1. Thank-you for such a thought provoking post. I too have fibro and can often be a perfectionist about so many things in my life. You have inspired me to embrace "acceptance" and just start living! Best to just live and thrive through the pain and be the most productive and happy person you can. Love the quote as well!

  2. I needed that. I needed those words this morning, thank you so much for that! It's amazing to me how much inspiration and support I have been blessed with from the blogs and Twitter community just in the last month.

    Your blog is right on point! It's time for me to accept. I had this same conversation about "what is normal", and came to the same conclusion.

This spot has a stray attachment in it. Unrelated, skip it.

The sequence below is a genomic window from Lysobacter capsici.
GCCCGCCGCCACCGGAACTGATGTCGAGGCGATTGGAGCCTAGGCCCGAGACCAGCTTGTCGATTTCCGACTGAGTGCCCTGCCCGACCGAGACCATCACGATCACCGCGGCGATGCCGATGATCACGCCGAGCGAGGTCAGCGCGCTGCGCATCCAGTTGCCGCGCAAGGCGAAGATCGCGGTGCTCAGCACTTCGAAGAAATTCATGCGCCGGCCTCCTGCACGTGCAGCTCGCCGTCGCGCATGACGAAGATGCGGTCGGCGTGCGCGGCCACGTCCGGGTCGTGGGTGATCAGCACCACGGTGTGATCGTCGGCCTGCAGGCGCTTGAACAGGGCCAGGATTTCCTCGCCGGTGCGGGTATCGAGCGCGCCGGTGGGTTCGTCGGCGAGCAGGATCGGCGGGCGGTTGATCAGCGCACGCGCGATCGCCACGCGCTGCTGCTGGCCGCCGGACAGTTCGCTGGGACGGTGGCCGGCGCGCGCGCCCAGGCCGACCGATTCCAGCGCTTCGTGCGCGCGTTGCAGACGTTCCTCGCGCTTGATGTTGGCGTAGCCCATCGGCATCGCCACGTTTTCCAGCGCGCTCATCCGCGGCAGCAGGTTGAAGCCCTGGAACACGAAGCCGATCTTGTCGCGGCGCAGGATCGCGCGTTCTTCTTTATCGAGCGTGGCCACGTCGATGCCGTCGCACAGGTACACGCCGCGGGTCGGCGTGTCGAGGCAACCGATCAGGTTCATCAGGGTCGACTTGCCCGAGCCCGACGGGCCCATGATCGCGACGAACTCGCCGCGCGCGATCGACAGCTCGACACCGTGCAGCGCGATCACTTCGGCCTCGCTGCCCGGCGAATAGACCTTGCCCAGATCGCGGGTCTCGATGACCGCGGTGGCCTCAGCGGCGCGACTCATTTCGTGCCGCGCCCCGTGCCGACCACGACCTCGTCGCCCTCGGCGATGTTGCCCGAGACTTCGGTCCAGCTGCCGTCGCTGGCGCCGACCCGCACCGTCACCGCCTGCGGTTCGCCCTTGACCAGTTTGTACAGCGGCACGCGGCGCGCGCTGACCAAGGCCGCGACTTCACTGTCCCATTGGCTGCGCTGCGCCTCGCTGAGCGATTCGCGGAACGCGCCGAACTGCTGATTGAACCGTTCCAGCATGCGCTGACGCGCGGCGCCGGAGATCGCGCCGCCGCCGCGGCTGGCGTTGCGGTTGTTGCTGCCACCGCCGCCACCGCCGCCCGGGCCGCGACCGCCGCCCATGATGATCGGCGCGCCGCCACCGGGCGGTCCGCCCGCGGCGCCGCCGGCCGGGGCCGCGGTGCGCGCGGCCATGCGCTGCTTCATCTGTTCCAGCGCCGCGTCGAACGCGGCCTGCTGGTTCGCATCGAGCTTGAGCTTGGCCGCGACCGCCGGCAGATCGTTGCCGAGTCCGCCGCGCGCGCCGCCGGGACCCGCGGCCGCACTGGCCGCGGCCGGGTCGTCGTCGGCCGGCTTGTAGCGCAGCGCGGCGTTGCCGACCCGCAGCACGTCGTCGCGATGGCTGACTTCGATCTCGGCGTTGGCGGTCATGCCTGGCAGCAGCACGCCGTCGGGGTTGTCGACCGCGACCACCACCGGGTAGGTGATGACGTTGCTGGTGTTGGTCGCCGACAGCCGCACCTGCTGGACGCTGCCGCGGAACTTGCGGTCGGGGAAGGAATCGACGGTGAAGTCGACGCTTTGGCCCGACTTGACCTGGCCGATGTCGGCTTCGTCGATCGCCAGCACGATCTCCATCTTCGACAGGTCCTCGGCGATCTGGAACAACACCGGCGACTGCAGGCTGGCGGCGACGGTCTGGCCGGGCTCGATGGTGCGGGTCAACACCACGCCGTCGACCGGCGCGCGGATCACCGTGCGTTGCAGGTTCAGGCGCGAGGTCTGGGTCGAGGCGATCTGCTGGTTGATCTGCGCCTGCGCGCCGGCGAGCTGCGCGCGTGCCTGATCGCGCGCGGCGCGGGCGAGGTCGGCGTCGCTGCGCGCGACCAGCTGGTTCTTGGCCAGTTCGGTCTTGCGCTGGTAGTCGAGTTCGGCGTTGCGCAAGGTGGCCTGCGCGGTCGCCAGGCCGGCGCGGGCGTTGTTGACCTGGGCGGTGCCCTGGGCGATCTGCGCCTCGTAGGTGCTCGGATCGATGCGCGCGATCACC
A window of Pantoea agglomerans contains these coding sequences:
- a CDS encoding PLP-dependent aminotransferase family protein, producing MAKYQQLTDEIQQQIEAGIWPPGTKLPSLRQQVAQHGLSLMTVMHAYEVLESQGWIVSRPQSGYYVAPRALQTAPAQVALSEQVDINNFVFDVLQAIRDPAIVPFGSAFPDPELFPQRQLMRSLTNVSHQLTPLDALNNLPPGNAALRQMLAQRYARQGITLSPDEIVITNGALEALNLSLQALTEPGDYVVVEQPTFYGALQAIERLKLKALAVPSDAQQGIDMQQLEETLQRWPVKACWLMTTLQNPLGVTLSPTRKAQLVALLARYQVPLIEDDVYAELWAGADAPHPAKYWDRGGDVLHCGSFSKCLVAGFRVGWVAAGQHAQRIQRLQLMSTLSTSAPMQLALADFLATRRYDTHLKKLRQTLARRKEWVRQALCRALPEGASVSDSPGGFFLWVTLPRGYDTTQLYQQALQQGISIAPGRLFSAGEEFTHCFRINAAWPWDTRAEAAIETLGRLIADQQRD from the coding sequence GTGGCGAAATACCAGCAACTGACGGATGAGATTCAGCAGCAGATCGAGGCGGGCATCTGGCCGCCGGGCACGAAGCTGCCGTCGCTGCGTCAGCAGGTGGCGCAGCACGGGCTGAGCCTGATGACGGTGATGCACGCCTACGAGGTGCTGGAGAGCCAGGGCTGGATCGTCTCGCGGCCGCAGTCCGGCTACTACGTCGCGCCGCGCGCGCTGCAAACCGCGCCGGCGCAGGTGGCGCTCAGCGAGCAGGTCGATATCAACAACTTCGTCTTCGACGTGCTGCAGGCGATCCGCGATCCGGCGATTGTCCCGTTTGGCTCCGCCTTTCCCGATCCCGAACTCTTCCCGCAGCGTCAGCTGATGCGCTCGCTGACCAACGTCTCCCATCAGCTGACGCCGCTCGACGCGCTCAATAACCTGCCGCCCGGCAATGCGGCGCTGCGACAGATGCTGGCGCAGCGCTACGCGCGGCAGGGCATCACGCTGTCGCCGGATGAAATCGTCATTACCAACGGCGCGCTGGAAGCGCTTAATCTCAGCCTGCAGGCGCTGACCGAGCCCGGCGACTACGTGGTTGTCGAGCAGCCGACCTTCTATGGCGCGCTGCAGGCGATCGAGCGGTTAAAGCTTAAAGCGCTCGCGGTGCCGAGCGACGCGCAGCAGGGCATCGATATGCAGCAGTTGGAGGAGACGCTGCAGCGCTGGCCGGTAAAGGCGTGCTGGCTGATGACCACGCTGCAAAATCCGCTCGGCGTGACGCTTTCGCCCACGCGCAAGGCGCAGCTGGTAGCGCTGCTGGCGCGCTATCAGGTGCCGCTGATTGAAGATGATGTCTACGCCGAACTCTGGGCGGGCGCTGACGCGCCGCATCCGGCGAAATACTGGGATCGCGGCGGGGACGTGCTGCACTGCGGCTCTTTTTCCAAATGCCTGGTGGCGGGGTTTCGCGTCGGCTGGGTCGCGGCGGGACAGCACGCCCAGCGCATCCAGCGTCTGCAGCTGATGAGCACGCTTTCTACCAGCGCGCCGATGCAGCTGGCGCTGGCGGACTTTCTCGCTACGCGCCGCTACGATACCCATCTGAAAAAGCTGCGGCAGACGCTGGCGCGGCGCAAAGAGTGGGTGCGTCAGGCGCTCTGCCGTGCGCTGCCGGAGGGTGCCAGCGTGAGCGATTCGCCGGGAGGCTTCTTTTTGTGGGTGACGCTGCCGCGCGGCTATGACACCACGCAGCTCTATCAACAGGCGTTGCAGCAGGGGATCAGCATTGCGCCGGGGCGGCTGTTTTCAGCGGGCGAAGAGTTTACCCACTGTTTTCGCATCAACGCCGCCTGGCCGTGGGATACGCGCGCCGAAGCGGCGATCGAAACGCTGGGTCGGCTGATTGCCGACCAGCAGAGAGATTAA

Very inspirational!

  3. Quite true! It's taken me 3 years but I'm finally at a place of acceptance and moving on with my life. I've joined a gym and am working out 3x/wk for an hour, and feel way better than I ever imagined. I'm so glad this is working for me. It doesn't mean the pain is gone, but the energy, strength, and endurance I get from it helps me push through the pain and manage my life better. I can do more things and have the strength to keep moving whereas before I didn't. I know this doesn't work for everyone, but I just wanted to share my story. I'm thankful for the recent changes and my acceptance of the Fibro... I really needed something to change and fast! I hope you are able to get to a place of full acceptance too. I know it's really hard (it took me 3 years), but ultimately it really does help. Blessings to you!